So much about camels! Did you know if a camel doesn’t eat any food for a month it will lose its hump? That Australian has an estimated one million feral camels in the outback? That camels have special padding so they don’t feel heat on their feet, knees or chests? That camels have stronger personalities than horses, and can be super aggressive. Did you know camels regurgitate their food to extract liquid, and that they have 32 teeth including 6 canines? They’re also super destructive to farmsteads and cattle stations. We learned all about indigenous culture, such as: what the rings and lines mean on the paintings, about dreamtime and songlines; and legends of different animals and stars. We learned how find the Southern Cross and Jupiter and Venus. That spinifex is a bush you don’t want to mess with. We learned about that tourists in the 1950’s used to spend 2 days getting to Ayers Rock and camped in tents. That Uluru and Kata Tjuta (aka the Olgas, another striking range of rocks in the same national park) were created by rainwater and geological processes over 500 million years. Uluru is 3.6km long, 348m high, and changes colour because of the filtering effect of the atmosphere on sunshine. Ayers Rock is the 4th largest city in the Northern Territory, after Darwin, Alice Springs and Katherine. Just over 1000 people live here permanently.
Reflection of the Day
The Best Part:
The camel ride on cuddly Connor!
The Worst Part:
Waking up early for sunrise and being cold (ironically, we hardly brought any clothes for cold weather from Canada, because we didn’t expect Australia to get cold!)
We'll Always Remember
- Name: Dan
- Favourite Place: Right here, because I'm with all these camels and they make me happy
- I Love Travel Because: I like to see new things, meet new people and broaden my horizons
- My Advice for Kids: Do what you love and be yourself
- Name: Emily
- Favourite Place: The Cayman Islands
- I Love Travel Because: I get to meet people like you!
- My Advice for Kids: Don't be afraid to try new things
- Name: Eddie
- Favourite Place: Vancouver
- I Love Travel Because: I see new things
- My Advice for Kids: Work hard and be good to your mother
- Name: Phoebe
- Favourite Place: Antarctica
- I Love Travel Because: Ever single person has a story to tell and I like finding and recording those stories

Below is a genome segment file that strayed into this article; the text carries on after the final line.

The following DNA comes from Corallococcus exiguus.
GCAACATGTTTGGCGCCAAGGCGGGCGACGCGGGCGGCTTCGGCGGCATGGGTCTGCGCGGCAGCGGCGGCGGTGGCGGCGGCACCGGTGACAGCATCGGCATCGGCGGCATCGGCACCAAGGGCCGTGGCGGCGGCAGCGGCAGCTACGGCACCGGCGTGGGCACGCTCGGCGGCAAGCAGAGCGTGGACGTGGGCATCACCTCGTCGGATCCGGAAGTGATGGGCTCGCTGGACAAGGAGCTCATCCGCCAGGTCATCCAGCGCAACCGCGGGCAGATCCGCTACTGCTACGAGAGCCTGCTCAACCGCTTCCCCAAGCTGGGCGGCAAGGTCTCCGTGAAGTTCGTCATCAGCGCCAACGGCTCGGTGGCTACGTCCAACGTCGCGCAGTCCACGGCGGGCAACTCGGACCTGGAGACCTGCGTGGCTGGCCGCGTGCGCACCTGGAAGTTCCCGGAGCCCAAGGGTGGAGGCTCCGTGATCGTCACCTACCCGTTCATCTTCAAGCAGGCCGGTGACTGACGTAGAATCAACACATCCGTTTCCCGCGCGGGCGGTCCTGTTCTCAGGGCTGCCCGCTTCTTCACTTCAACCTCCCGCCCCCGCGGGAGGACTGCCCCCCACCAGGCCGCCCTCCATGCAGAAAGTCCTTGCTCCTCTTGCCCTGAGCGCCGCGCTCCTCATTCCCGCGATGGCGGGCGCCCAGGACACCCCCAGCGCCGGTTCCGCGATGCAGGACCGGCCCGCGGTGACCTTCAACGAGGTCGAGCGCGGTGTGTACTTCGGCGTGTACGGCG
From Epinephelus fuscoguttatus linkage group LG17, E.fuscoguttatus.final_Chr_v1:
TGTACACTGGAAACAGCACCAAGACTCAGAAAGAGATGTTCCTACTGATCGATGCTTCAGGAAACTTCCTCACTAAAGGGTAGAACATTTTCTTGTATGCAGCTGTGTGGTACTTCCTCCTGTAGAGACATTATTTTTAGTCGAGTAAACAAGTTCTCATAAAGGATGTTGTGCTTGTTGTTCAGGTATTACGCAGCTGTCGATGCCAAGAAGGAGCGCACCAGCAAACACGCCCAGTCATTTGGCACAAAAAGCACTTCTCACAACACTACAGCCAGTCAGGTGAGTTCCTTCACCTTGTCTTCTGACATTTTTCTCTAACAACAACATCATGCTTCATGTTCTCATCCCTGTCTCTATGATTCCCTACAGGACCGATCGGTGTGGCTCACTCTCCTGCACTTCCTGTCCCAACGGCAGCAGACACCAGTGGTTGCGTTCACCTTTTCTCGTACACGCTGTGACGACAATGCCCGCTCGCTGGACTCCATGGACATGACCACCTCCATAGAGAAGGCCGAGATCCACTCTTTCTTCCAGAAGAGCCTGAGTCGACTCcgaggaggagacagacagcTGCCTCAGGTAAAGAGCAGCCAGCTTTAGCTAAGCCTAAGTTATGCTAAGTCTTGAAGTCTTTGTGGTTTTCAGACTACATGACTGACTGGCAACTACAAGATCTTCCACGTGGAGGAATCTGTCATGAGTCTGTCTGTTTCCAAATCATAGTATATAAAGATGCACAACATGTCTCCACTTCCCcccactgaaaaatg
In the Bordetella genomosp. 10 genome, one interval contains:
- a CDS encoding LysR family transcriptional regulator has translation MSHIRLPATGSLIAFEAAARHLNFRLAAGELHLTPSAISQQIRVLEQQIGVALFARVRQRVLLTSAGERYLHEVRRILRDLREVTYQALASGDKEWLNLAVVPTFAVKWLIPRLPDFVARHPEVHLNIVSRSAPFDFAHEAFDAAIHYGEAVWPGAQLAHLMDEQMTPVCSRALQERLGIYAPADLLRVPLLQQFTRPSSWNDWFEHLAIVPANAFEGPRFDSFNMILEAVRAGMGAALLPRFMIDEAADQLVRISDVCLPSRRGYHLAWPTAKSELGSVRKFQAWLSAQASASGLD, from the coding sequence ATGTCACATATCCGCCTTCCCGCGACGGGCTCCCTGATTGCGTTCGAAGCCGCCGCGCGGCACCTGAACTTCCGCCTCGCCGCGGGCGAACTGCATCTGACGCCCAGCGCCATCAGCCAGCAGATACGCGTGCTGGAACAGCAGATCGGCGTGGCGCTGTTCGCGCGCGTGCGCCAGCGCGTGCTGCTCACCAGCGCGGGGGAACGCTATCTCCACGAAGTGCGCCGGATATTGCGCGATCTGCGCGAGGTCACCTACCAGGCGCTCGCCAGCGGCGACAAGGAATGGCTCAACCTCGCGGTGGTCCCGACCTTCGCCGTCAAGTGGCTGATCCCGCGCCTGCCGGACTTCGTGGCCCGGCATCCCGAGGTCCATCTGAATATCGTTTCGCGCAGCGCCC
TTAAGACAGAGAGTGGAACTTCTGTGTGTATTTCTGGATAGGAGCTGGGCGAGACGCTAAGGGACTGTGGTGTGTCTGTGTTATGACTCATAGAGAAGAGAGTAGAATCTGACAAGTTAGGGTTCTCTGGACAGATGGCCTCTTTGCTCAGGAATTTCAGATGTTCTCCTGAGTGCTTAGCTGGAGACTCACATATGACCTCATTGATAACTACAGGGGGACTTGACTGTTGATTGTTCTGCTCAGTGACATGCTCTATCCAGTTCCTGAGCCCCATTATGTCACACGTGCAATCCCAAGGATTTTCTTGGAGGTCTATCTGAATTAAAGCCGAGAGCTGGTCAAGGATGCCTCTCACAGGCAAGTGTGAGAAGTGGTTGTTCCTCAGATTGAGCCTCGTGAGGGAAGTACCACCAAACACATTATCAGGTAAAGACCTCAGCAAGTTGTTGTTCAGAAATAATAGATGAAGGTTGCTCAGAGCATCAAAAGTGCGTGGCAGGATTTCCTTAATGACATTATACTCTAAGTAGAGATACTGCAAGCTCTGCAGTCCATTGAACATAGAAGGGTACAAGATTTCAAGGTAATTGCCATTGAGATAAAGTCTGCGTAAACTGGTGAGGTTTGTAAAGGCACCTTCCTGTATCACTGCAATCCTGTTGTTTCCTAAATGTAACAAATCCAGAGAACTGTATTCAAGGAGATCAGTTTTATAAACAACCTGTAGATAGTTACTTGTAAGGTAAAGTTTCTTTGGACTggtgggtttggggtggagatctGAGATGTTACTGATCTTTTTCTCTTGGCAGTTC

- My Advice for Kids: Sometimes when it feels like things are falling apart, they’re actually falling into place
- Name: Chris
- Favourite Place: South Georgia Island
- I Love Travel Because: I like to meet people, and do different adventurous activities
- My Advice for Kids: Go out and do it the best you can, while you can
- Name: Chloe
- Favourite Place: The UK, where my sister lives
- I Love Travel Because: of the shopping
- My Advice for Kids: Always be happy and say please and thank you
- Name: Littiah
- Favourite Place: Poruma Island
- I Love Travel Because: of the food
- My Advice for Kids: Don't live with any regrets
Today's Random Thing
A Note from Mom and Dad
Raquel is a great little traveller, although can swing in moods so that people either think she’s much older than she is, or much younger than she is. She’s certainly not immune to unleashing a high pitched scream at almost any time, shattering the silence of a museum or a fancy restaurant. But she’s also quick-witted and has no problem engaging with people and asking questions. It’s going to be interesting to see how she adapts to a more regular routine, which is just around the corner (as much as one can have a regular routine living in an exotic country for four months). It’s amazing how much more manageable one kid is after you’re used to dealing with two. Since Dad was in Uluru earlier this week, it was an enormous relief not to try and do and see everything in the short time we had, and travel at the slow, inefficient pace of a five year old. Still a challenge, but it would have been insane rushing around the national park to tick off the big attractions. Kinda like the insanity we’ve put ourselves through since we started our journey.